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TURNING THE BOAT

When I eventually decided to become a professional chef, however, I naturally gravitated to classic French cuisine -- that was what one did.  Back in the Seventies regional American cooking had few proponents. (It would be ten years before Alice Waters and Paul Prudhomme kindled that fire.) While I didn't have the money to attend cooking school I did have the will to teach myself.  One by one I bought the books that would form the foundation of my education. I read them like a jailhouse lawyer, sensing they were my only hope of escaping the rough lives of the cooks I encountered during the wild and wooly days and nights in the first kitchens I knew.

Originally, I was deeply influenced by France's "Three-Star Chefs" -- Roger Vergé, Alain Chapel, Alain Senderens, the Troisgros brothers. Yet my day-to-day eating experience was of vibrant New World flavors -- West Indian chutneys and Central American plantains, Bahamian conch salad and Cuban steak a la parrilla -- in the cafés and open-air market restaurants of Old Key West. Slowly but surely the magic of those foods and their special language came to define me as a chef.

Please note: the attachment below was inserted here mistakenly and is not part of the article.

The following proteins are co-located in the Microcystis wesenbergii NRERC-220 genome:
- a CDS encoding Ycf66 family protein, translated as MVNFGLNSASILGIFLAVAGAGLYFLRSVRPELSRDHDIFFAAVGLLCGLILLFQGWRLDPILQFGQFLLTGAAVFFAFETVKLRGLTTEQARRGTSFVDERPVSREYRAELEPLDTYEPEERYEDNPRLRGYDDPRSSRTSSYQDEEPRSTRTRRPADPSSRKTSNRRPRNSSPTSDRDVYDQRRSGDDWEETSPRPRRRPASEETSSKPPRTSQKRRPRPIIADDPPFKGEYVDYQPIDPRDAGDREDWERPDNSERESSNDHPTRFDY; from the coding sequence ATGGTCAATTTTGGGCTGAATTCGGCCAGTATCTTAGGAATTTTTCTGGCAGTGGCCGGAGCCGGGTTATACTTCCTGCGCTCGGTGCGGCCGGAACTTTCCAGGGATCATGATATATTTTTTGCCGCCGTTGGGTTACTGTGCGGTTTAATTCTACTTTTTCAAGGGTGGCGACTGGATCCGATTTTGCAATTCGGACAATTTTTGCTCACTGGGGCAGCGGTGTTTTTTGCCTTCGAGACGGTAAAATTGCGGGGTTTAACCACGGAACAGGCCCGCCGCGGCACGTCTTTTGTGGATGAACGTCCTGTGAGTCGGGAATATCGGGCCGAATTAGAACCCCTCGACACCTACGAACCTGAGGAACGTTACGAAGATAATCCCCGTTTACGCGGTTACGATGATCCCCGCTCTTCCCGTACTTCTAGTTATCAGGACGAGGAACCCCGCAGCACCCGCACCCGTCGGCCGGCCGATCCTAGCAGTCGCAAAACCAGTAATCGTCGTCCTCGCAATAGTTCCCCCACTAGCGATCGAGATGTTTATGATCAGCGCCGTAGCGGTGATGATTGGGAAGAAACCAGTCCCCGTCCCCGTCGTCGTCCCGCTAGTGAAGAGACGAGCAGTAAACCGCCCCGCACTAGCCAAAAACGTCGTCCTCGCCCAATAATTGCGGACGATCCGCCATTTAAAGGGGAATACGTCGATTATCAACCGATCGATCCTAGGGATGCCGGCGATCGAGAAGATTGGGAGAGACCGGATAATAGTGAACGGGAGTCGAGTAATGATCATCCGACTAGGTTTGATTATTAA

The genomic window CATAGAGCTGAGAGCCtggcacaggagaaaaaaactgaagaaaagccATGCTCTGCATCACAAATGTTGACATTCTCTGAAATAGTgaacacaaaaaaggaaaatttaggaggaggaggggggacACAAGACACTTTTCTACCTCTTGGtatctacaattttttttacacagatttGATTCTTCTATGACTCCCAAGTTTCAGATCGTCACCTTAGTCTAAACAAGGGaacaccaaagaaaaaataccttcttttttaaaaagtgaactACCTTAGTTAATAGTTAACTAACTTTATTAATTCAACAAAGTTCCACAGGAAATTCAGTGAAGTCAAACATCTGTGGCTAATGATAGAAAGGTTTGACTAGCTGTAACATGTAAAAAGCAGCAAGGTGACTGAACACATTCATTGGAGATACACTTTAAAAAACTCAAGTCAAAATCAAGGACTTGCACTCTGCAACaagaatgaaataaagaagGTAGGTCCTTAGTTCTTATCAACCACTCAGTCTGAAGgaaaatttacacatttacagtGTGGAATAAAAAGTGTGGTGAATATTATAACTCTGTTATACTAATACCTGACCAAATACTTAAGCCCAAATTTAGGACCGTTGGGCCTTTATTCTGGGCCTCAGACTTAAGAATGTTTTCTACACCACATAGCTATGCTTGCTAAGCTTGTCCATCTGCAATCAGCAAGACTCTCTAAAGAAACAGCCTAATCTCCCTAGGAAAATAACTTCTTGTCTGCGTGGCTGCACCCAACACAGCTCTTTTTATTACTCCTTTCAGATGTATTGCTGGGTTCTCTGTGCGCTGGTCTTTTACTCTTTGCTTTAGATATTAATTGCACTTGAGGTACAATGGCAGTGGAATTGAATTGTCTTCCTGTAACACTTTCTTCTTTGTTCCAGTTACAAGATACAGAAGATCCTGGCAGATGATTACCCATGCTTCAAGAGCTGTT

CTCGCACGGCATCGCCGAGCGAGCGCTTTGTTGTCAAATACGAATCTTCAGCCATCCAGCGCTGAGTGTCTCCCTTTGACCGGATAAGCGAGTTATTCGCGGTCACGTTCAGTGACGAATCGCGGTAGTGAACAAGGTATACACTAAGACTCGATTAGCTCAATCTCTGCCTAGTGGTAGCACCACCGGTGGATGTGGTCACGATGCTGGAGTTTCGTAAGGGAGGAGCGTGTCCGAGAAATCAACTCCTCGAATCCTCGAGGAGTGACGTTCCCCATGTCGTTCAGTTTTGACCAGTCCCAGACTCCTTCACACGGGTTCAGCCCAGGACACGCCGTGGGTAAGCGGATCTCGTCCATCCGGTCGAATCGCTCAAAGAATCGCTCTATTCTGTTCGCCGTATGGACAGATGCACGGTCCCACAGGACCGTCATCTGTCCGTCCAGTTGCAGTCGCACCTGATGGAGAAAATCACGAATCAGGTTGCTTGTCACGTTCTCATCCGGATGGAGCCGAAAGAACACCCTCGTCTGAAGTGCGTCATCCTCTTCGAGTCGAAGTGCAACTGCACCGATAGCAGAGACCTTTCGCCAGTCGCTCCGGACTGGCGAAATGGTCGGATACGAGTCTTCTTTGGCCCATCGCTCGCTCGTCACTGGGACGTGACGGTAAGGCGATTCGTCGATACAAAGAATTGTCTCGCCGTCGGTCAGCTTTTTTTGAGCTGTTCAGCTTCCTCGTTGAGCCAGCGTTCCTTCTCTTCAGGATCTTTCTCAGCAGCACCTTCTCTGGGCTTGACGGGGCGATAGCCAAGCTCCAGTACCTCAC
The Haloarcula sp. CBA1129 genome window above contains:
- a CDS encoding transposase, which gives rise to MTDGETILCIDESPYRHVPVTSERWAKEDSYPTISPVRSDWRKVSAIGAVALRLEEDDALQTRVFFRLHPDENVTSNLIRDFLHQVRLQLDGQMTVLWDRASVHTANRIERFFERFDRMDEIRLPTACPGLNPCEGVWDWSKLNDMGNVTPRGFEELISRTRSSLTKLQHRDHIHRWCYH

There was, in fact, a defining moment in my decision to become the chef that I am today; it was one morning in 1987, as I sat on the deck behind ‘Louie's Backyard’ where I’d been the Chef for two years by then.  At this point I'd cooked in a lot of joints, and I use that word purposefully. I'd been frying eggs and barbecuing ribs even as I was venturing into the Cuban and Bahamian shacks and cafés around Key West for lunch or a café con leche. By the Eighties I had become a chef and I was running ‘Louie's’, considered one of the best restaurants in Key West.  ‘Louie's’ is situated directly on the water…where the Gulf of Mexico meets the Atlantic Ocean. I was studying a stack of cookbooks that morning -- French, Middle Eastern, Southwestern, Italian -- in pursuit of dishes for my menus, when I looked up to see a sailboat drifting southward. I too drifted with it for some time, wondering where it might be going and what the sailors would see, touch, and taste when they got there.

And just like that, I realized that it was time for me to put away my books on the dishes of other places. It was one of those moments of complete clarity: As much as I had drawn from the wisdom and artistry of hundreds of years of European cuisine, it was now time for me to express where and what I was living, and that was Florida; South Florida, in particular.

     --- NORMAN VAN AKEN